Examples of "evidence to the contrary" include, but are not limited to, restrictive language in the court order that established the account or in a subsequent court order, State or local procedural rules for the withdrawal of funds from the account, and local court practices regarding withdrawal of funds. POMS SI 01140.215B2. In Recipient's case, the restrictive language of the district court's supplemental order provides "evidence to the contrary" precluding the agency from assuming the funds of the Account are available for Recipient's support and maintenance. See POMS SI 01140.215B. Specifically, the court's supplemental order states "no funds from this account may be expended for the care and maintenance of [Recipient]." The supplemental order also states that the Account funds are "only for the purpose of providing for his education and extraordinary or catastrophic healthcare needs." In addition, the court's supplemental order prohibits expenditure of Account funds without prior approval by the court. These restrictions on the use and withdrawal of Account funds are consistent with Kentucky law, which permit the district court to limit or restrict the conservator's power to use the assets of the account for the support, care, and education of the minor. See Ky. Rev. Stat. Ann. §§ 387.065(4), 387.122, 387.137. These restrictions constitute clear "evidence to the contrary," and thus, the district court's language rebuts any assumption that that the funds in the account are available for NH's support and maintenance and count as a resource.
Despite the lack of this presumption, the agency can still determine that the Account is a resource for Recipient. A field office adjudicator should review the history of any petitions to withdraw funds from the account to determine whether the account is a resource for SSI purposes. See POMS SI 01140.215B3. In addition, if the court has restricted the use of account funds at the individual's request or the request of his or her agent and the court can remove the restrictions at the request of the individual or agent, the agency considers the account funds a resource for SSI purposes. See POMS SI 01140.215C4. The information provided states that the court placed the restrictions on the Account at the conservator's request one month before she filed Recipient's application for SSI. If the conservator, in fact, requested the restriction, we have found no Kentucky statute or case law that would preclude the conservator from asking the court to remove the restrictions. Moreover, none of the Kentucky statutes applicable to conservators would prohibit a conservator from requesting the removal of the district court's restriction or forbid the conservator from accessing the funds for NH's support and maintenance once the court removed any restrictions. See Ky. Rev. Stat. Ann. §§ 387.010-.280, 387.289. As discussed above, Kentucky law recognizes the conservator's duty to expend funds for the support, care, and education of a minor, and states only that a court may limit or restrict a conservator's ability to use or withdraw funds from an account. See Ky. Rev. Stat. Ann. §§ 387.065(4), 387.122, 387.137. Accordingly, if the court restricted the Account at the request of Recipient or the conservator, no Kentucky law would preclude the agency from applying POMS SI 01140.215C4 and determining that the Account is a resource for Recipient.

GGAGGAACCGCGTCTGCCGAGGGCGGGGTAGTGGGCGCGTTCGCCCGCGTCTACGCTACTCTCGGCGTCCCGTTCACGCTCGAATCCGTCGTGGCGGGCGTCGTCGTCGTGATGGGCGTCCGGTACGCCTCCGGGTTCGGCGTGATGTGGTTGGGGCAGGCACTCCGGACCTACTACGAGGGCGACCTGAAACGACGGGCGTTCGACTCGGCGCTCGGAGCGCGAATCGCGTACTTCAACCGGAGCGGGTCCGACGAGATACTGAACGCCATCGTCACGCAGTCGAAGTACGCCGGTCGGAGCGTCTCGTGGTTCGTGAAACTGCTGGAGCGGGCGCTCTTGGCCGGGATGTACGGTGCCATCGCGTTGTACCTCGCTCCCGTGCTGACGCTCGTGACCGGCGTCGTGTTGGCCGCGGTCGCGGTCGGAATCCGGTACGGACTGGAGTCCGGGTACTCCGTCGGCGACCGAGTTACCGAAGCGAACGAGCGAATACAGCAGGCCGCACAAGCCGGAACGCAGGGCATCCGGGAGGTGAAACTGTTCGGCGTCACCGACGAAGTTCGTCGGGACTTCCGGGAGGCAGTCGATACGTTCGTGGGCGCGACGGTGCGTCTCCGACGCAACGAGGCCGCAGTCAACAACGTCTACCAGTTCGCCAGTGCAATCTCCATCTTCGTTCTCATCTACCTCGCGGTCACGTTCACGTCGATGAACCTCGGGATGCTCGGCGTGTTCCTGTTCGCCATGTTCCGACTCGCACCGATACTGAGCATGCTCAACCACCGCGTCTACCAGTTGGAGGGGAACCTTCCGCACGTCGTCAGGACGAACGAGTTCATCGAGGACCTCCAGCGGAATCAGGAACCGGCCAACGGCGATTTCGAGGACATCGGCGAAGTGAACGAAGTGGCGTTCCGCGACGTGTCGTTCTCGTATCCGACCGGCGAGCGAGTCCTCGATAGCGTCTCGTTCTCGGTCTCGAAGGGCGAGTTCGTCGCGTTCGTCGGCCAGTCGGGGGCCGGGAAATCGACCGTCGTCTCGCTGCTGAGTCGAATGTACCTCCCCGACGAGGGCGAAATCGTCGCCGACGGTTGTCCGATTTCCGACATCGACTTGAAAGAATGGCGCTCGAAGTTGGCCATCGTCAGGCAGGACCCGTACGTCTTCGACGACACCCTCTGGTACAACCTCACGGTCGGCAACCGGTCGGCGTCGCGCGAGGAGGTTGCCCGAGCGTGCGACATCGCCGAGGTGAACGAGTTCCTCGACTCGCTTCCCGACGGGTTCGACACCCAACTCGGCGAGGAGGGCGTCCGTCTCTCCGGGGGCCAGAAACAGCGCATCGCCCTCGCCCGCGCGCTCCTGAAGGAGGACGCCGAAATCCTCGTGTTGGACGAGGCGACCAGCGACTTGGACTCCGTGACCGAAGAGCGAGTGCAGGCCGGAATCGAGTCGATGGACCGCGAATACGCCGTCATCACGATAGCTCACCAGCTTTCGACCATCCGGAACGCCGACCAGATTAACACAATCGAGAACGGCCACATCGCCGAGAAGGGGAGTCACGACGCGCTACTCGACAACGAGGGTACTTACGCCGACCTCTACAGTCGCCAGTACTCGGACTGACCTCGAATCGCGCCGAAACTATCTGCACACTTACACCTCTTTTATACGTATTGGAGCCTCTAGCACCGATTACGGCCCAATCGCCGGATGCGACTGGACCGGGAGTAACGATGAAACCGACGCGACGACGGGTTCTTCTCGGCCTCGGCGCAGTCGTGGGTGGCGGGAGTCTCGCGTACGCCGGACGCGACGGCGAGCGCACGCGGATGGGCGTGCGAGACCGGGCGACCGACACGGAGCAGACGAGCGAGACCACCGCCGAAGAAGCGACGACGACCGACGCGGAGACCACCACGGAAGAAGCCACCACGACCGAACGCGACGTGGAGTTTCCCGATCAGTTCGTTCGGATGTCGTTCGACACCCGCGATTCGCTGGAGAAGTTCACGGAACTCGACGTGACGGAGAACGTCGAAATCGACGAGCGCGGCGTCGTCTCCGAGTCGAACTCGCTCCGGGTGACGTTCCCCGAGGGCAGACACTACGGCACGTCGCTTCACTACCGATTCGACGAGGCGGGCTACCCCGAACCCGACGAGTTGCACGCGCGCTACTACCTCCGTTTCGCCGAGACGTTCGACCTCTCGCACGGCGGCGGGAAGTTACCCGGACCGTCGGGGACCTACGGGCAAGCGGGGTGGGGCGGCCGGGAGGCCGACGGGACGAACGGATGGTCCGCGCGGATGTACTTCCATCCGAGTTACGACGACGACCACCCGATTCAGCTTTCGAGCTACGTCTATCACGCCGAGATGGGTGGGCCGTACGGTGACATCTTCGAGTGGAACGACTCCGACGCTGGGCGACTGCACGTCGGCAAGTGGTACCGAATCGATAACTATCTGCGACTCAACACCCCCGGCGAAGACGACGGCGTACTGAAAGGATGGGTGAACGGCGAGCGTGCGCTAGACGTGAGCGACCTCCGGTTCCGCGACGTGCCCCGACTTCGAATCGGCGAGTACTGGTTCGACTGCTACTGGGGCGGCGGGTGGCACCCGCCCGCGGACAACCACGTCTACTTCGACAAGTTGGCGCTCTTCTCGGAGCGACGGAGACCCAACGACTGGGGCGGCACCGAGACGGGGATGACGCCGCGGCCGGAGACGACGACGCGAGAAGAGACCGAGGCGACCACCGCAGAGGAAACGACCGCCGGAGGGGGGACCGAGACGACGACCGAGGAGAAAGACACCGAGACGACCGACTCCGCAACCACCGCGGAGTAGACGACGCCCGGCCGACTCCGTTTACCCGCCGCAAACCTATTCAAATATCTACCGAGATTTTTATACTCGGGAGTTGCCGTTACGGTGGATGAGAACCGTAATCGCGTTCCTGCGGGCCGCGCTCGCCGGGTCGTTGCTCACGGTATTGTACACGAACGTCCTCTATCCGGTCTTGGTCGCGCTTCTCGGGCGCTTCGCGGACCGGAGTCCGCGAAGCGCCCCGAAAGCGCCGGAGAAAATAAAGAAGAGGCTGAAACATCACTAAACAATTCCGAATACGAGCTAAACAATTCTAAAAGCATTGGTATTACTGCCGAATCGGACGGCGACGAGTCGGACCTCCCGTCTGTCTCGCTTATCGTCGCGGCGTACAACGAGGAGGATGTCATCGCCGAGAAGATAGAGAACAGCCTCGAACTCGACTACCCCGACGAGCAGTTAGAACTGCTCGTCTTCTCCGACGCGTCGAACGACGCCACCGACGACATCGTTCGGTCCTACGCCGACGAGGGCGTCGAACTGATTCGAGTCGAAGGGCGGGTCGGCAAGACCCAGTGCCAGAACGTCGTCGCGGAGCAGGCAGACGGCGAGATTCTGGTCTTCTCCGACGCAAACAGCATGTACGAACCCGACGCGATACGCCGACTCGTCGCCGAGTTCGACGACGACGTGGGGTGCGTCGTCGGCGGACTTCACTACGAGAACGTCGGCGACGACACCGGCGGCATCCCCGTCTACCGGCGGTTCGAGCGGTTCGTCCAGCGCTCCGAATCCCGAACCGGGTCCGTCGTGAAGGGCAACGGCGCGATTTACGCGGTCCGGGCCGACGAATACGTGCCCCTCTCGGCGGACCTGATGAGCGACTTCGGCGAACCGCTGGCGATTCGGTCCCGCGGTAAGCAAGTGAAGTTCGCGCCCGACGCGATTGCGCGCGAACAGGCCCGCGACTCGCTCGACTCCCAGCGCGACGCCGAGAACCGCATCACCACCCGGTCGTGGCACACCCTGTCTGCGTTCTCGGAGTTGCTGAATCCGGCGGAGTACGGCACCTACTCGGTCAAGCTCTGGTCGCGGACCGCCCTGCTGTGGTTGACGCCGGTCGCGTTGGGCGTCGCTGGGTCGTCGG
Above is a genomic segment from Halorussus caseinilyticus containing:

Kentucky law provides that a conservator may use funds from a blocked account for the support and maintenance of the minor, but a district court may restrict access to the account's funds. Thus, the agency cannot assume the Account is a resource for Recipient due to the restrictions the district court placed on the Account. However, if Recipient or his agent requested the court restrictions, no Kentucky law would preclude the agency from applying POMS SI 01140.215C4 and determining the Account is a resource available to Recipient.
Very truly yours,
Mary Ann Sloan
Regional Chief Counsel
Assistant Regional Counsel
All subsequent references to the C.F.R. refer to the 2012 edition unless otherwise specified.
Kentucky law also states a conservator cannot not provide for the support, care, or education of the minor if a parent is legally obligated and financially able to provide support, care, and education. See Ky. Rev. Stat. Ann. § 387.065(6). We do not have sufficient information to determine whether this provision applies to the facts in this matter.